“Oh dear! Oh dear! I shall be too late!”
Lewis Carroll’s White Rabbit from Alice’s Adventures in Wonderland is a fictional character with a very real problem – an anxiety over time. We’re all guilty of being in the clutches of this age-old paranoia – there’s not enough, we worry that we are running out of it and, we are not quite sure how to manage it when we do have it. Yet is trying to ‘manage and bottle it,’ just a waste of the very thing we are trying to tame?
Now don’t get me wrong, time is a most precious commodity and I’m not just talking about squeezing enough of it out of the working day to attend to all the meetings in your diary, work on a strategy document, delete half your inbox, work through a project plan and catch up with a colleague over a coffee, I’m talking about time as a whole. We are all more than just our office persona after all. So, I’m referring to the time that starts ticking the moment we wake up at home, to the commute to work, to the eight hour stretch in the office and then the time that seems to tick a little faster once we have put our work bag down and shut the front door. It’s a never-ending continuum of fitting in time to work, time to have fun, time to love, time to work out, time to do the chores, time to reflect, time to sleep and time to relax. It’s all around us so why isn’t there a magic solution that can help us get more of the thing that we most crave? Ok so here are a few things you’ll pay good money for at a time management course to learn that don’t really work at all:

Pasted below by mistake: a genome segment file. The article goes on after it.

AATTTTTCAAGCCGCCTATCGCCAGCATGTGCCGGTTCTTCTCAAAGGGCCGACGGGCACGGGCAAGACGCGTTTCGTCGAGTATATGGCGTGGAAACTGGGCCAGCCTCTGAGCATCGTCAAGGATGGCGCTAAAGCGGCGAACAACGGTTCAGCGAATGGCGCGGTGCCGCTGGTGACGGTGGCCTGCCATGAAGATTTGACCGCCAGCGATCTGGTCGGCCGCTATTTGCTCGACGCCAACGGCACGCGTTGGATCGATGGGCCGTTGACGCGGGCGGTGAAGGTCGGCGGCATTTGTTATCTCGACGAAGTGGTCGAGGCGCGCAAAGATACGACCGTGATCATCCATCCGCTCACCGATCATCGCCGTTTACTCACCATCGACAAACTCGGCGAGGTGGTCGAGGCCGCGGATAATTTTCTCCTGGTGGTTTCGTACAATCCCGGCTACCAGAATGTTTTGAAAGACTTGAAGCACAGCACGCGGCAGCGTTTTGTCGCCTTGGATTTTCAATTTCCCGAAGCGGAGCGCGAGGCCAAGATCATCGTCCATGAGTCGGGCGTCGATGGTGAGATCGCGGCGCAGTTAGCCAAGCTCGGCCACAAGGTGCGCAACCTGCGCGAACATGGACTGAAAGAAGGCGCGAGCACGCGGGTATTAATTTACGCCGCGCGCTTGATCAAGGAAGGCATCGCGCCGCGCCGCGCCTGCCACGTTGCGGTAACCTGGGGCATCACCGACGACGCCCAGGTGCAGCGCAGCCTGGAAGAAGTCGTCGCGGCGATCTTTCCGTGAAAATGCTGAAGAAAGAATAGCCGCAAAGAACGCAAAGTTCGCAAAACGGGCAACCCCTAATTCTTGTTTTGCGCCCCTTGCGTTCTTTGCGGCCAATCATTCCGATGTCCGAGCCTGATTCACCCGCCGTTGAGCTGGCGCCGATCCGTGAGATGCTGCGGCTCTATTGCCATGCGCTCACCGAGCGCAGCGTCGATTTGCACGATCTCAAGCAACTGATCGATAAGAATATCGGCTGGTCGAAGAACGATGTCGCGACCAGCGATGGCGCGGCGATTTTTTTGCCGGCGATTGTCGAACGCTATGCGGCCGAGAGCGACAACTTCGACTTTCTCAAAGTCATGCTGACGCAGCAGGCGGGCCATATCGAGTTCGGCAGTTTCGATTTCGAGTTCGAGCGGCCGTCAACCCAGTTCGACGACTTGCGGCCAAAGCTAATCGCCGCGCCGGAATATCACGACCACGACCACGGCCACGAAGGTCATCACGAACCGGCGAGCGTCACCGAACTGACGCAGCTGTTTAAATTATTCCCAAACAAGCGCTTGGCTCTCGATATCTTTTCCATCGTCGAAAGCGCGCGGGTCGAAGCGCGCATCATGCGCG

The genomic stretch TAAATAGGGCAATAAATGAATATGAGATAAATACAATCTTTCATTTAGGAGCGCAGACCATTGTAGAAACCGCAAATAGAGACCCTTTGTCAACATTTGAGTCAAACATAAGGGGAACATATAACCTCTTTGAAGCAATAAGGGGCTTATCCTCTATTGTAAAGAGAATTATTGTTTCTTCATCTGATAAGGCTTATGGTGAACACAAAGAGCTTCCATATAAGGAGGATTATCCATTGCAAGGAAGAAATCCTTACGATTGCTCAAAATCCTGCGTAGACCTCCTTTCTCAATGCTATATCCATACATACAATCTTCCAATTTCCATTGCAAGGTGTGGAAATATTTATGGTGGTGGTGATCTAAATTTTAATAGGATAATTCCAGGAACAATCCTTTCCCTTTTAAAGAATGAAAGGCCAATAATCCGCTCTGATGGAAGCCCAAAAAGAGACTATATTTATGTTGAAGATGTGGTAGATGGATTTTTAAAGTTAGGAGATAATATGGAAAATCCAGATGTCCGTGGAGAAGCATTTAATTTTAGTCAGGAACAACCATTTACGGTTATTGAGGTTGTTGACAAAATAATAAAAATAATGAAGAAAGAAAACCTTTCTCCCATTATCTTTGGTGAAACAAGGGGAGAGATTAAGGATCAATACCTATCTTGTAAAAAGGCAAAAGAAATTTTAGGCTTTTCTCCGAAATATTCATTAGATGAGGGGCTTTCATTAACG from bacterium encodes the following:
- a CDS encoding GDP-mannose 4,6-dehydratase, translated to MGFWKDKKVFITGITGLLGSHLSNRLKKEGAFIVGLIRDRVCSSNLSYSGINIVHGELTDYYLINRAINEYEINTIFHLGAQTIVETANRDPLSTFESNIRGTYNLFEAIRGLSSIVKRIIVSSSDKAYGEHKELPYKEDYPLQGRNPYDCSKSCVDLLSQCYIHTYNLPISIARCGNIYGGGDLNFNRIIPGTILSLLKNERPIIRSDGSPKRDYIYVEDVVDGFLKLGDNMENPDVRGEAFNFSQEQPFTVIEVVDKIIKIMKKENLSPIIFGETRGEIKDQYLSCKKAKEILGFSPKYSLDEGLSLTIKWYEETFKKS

- Clear your inbox: my inbox currently stands at 21,238 emails. I have a great friend who shudders when I tell her this. She is of the ‘delete and file’ kind of school of wisdom. But what’s the point? I reply to everything, I can do a quick search for anything that I am missing and I am not wasting valuable time deleting and filing and then not knowing where that precious email I so suddenly need has gone. It works just fine, my inbox goes back quite some years, the search function provides all the filing that I require.
- De-clutter your desk: as I write this I am staring at melon-shaped pencil case belonging to my daughter, a pile of paperwork that hasn’t been filed, my age-old and beloved Griffin savers Oxford dictionary, an Amazon gift voucher card, a pound coin and a chocolate wrapper – tidy my desk is not but again, you know what, it works. I know exactly where everything is in my chaos of my desk. Now don’t go and tidy it up because believe you me I can lay my hand on that dictionary faster than you can press speed dial, put it in a drawer and all manner of chaos may ensue.
- Give yourself enough time to complete tasks: this is pure lunacy in my world. The longer I have, the longer I take. Is my article any better because I have spent hours chewing over every word? No, it’s not. It just makes me anxious. Can I find a better holiday because I have spent more hours comparing holidays online? No, it’s not. I am just more confused than ever and I still haven’t booked anything. Having a pressure of time can help in the decision-making process, if you only have half an hour to do your supermarket shopping you are more or less going to come out with the same grocery items on your list then you would have achieved if you had half a day to do it in a leisurely fashion.